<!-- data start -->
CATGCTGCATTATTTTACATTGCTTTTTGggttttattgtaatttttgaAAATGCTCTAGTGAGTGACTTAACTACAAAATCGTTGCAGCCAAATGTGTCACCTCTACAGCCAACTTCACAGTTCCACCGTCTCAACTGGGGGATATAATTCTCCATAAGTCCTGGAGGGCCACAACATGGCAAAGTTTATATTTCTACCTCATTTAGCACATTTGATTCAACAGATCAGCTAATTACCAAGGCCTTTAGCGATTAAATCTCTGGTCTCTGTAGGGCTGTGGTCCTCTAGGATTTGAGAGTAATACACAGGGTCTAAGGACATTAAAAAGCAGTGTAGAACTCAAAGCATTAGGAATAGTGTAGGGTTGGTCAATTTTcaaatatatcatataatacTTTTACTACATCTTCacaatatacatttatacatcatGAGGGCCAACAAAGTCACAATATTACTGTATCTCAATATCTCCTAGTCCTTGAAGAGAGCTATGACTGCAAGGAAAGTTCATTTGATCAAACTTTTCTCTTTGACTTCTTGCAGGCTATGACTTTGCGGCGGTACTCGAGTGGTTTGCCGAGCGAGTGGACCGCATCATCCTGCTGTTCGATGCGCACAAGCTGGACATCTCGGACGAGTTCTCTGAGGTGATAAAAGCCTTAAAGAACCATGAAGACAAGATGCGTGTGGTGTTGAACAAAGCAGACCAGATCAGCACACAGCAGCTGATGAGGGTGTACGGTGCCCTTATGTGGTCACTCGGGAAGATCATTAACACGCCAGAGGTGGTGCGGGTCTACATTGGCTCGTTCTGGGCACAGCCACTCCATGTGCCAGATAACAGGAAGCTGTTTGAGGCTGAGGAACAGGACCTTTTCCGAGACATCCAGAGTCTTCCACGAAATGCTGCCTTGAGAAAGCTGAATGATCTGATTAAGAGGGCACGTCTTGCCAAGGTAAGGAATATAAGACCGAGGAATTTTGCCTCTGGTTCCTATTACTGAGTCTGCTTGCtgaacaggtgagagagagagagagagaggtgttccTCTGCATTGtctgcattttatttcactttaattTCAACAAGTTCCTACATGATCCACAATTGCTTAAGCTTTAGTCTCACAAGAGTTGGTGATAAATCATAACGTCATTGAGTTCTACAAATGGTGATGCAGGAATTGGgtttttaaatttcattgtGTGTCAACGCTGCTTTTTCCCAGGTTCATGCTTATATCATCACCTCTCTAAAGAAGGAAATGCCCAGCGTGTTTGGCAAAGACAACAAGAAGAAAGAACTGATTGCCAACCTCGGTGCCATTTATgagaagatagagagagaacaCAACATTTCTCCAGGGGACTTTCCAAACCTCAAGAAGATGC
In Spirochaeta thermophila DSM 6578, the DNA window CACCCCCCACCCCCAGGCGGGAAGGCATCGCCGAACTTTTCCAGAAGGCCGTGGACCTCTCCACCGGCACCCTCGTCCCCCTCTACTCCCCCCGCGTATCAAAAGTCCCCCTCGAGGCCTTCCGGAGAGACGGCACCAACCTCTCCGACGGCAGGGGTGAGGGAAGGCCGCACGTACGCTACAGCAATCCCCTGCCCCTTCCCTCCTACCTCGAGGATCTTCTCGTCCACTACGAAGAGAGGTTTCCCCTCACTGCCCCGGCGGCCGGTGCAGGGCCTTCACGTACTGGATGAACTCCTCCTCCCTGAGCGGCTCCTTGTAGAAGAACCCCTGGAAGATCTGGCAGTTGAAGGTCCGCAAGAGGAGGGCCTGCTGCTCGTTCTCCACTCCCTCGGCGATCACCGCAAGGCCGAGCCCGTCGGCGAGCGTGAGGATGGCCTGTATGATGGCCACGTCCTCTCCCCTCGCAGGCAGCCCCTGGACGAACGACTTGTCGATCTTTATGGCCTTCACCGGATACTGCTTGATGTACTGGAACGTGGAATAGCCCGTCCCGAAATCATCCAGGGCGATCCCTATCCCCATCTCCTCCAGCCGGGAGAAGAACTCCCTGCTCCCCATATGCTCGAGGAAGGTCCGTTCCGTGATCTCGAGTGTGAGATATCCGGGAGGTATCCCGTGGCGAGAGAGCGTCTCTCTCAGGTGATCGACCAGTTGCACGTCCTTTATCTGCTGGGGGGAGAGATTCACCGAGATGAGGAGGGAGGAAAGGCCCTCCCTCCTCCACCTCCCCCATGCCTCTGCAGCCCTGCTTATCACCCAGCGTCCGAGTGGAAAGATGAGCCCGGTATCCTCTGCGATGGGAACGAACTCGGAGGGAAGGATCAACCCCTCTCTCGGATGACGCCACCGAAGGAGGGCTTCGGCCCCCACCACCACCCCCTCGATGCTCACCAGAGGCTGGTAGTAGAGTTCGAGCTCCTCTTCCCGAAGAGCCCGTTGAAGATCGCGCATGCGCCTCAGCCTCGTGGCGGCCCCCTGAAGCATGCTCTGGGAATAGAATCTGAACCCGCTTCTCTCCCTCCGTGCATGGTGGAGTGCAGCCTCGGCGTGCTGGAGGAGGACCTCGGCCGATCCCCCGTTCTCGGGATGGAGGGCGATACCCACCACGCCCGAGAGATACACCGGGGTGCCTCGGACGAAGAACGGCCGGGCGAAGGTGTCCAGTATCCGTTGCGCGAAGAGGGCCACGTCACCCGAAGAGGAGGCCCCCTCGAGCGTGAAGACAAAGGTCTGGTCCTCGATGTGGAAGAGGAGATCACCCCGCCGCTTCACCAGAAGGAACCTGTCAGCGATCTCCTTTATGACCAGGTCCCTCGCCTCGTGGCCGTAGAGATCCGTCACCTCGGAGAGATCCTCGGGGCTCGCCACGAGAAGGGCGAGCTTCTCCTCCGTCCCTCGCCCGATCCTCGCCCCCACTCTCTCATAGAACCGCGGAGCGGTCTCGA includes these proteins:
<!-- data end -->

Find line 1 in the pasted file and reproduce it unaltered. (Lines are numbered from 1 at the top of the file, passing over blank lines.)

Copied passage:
CATGCTGCATTATTTTACATTGCTTTTTGggttttattgtaatttttgaAAATGCTCTAGTGAGTGACTTAACTACAAAATCGTTGCAGCCAAATGTGTCACCTCTACAGCCAACTTCACAGTTCCACCGTCTCAACTGGGGGATATAATTCTCCATAAGTCCTGGAGGGCCACAACATGGCAAAGTTTATATTTCTACCTCATTTAGCACATTTGATTCAACAGATCAGCTAATTACCAAGGCCTTTAGCGATTAAATCTCTGGTCTCTGTAGGGCTGTGGTCCTCTAGGATTTGAGAGTAATACACAGGGTCTAAGGACATTAAAAAGCAGTGTAGAACTCAAAGCATTAGGAATAGTGTAGGGTTGGTCAATTTTcaaatatatcatataatacTTTTACTACATCTTCacaatatacatttatacatcatGAGGGCCAACAAAGTCACAATATTACTGTATCTCAATATCTCCTAGTCCTTGAAGAGAGCTATGACTGCAAGGAAAGTTCATTTGATCAAACTTTTCTCTTTGACTTCTTGCAGGCTATGACTTTGCGGCGGTACTCGAGTGGTTTGCCGAGCGAGTGGACCGCATCATCCTGCTGTTCGATGCGCACAAGCTGGACATCTCGGACGAGTTCTCTGAGGTGATAAAAGCCTTAAAGAACCATGAAGACAAGATGCGTGTGGTGTTGAACAAAGCAGACCAGATCAGCACACAGCAGCTGATGAGGGTGTACGGTGCCCTTATGTGGTCACTCGGGAAGATCATTAACACGCCAGAGGTGGTGCGGGTCTACATTGGCTCGTTCTGGGCACAGCCACTCCATGTGCCAGATAACAGGAAGCTGTTTGAGGCTGAGGAACAGGACCTTTTCCGAGACATCCAGAGTCTTCCACGAAATGCTGCCTTGAGAAAGCTGAATGATCTGATTAAGAGGGCACGTCTTGCCAAGGTAAGGAATATAAGACCGAGGAATTTTGCCTCTGGTTCCTATTACTGAGTCTGCTTGCtgaacaggtgagagagagagagagagaggtgttccTCTGCATTGtctgcattttatttcactttaattTCAACAAGTTCCTACATGATCCACAATTGCTTAAGCTTTAGTCTCACAAGAGTTGGTGATAAATCATAACGTCATTGAGTTCTACAAATGGTGATGCAGGAATTGGgtttttaaatttcattgtGTGTCAACGCTGCTTTTTCCCAGGTTCATGCTTATATCATCACCTCTCTAAAGAAGGAAATGCCCAGCGTGTTTGGCAAAGACAACAAGAAGAAAGAACTGATTGCCAACCTCGGTGCCATTTATgagaagatagagagagaacaCAACATTTCTCCAGGGGACTTTCCAAACCTCAAGAAGATGC